Why I cancelled my credit card and what it means about customer service.
Part of my personal curse (and also one of my best business assets) is that I’m always looking for the best deal. I want the best deal on airfare, on office supplies, on everything! And a coupon . . . oh man, that’s like sweet, sweet nectar from the small biz gods.
My staff is taught to always get 2-3 competitive quotes on anything we’re thinking about buying, so we can make the right choice for us.
(Side note: one thing I’ve learned over the years is that sometimes the right choice involves paying more money. In the first sentence of this blog, I said I wanted the “best deal.” Don’t translate that to mean the cheapest. The best deal for me means what gives me the most value. And that can actually be more expensive. This important distinction is especially true when shopping for talent.)
One of the most competitive industries out there is the credit card market, and it’s something that all small businesses should spend a lot of time researching before deciding where to put their charges. You can negotiate better interest rates, annual fees. . . and of course rewards. Cash back, miles, there are a ton of different options out there.
And I will drop one credit card for another in a rabbit’s heartbeat if I can get a sweeter deal.
A few months ago, I did just that when I noticed the Capital One “Spark” card was offering 2% (!) cash back . . . a full double what I was getting from my current card. And I charge a lot . . . a lot . . . so that measly 1% could add up to some significant savings for my company.
And that’s where the fun ended.
Almost every time I went out of town (which is quite often), or every time I spent over a certain amount of cash, Capital One put a stop on my cards. “Fraud protection,” they said. They’d call me. And rarely get me because of my schedule. And I’d be left card-less. And when they did get me, I couldn’t answer half of their questions because the VP of Finance in my office handles all the accounts and their passwords, etc. It happened time and time again. “We’re concerned about your card being compromised,” they said. I appreciate that . . . but no card had ever contacted me this much. No card had ever shut down my account this often. And we had 5 or 6 cards on this account – and they’d all get shut down! (And, we all know, they aren’t worried about me – they are worried about having to pay for charges that I didn’t make).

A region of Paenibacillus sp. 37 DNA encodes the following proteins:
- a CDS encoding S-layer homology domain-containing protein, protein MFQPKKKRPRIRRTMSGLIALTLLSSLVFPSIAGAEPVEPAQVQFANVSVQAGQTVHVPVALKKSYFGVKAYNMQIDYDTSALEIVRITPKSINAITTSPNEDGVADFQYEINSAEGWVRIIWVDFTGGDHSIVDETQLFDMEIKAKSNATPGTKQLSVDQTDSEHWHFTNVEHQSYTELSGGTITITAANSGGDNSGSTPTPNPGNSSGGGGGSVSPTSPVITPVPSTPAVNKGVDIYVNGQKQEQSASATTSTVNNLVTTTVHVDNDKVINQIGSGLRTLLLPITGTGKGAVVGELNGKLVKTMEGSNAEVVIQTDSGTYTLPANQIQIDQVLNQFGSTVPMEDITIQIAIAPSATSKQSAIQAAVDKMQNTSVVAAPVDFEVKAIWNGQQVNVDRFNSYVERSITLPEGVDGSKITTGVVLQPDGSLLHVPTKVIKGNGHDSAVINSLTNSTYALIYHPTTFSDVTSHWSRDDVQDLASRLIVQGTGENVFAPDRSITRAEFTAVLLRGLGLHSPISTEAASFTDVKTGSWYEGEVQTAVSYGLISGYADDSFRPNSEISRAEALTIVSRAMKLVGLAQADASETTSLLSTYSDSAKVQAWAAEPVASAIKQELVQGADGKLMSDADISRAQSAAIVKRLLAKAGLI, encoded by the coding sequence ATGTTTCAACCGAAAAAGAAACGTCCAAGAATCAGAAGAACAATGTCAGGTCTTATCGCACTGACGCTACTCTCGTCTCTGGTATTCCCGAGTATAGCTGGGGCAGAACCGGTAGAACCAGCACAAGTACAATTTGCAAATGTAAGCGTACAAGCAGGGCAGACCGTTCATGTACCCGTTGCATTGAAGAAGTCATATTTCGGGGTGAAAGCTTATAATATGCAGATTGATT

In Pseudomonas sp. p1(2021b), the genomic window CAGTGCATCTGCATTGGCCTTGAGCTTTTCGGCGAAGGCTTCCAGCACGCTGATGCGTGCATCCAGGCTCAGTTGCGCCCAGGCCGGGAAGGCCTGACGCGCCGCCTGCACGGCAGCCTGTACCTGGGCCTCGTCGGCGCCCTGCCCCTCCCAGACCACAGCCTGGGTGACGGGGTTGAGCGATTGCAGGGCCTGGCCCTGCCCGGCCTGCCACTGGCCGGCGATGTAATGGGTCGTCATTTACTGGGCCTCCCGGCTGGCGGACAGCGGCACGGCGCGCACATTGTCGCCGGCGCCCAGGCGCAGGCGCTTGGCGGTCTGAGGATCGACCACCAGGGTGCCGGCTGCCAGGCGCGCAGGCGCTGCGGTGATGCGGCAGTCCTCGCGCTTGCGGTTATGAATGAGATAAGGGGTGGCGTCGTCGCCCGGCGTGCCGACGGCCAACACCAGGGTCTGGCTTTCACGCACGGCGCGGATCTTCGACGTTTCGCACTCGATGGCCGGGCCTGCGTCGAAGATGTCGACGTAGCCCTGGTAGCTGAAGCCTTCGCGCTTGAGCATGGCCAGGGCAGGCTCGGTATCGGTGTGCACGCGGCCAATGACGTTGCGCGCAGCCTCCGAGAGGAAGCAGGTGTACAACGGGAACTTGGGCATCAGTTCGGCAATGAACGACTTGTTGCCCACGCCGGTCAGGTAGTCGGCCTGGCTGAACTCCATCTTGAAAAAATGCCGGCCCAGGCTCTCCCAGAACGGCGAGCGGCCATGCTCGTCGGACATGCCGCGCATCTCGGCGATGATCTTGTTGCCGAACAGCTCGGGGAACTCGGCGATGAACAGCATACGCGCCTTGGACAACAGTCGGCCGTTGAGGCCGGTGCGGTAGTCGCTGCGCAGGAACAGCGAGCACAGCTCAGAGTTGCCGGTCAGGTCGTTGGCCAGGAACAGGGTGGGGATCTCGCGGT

Protect me, yes, but there is such thing as too much protection, if it prevents me from actually using your product.
For example, an alarm is a good thing for all homes to have. But an alarm, plus an armored gate, plus two bodyguards, plus a Pitbull on a leash out front, and a giant sign that says, “DO NOT ENTER – WE ARE WATCHING YOU!” Not many people would want all that on their front lawn, would you?
Safeguarding your customers and yourself from fraud is essential, but you have to find the balance, so you don’t turn your customers away.
What does this have to do with the theater?
I’ve shopped for tickets on way too many sites that have impossible to read Captcha, or that require account setups, or need email confirmation of the account, or have terms and conditions that have to be agreed to that, once you agree, you’re kicked out of the sales funnel and you go back to searching for your product again.
And sometimes, I just don’t.
I canceled my credit card with Capital One and went back to my good ol’ Amex, even though I wont’ be saving as much money. But I will be saving time, and that, for me, has huge monetary value.
Keep your customers from doing the same. Protect them. But don’t annoy them.
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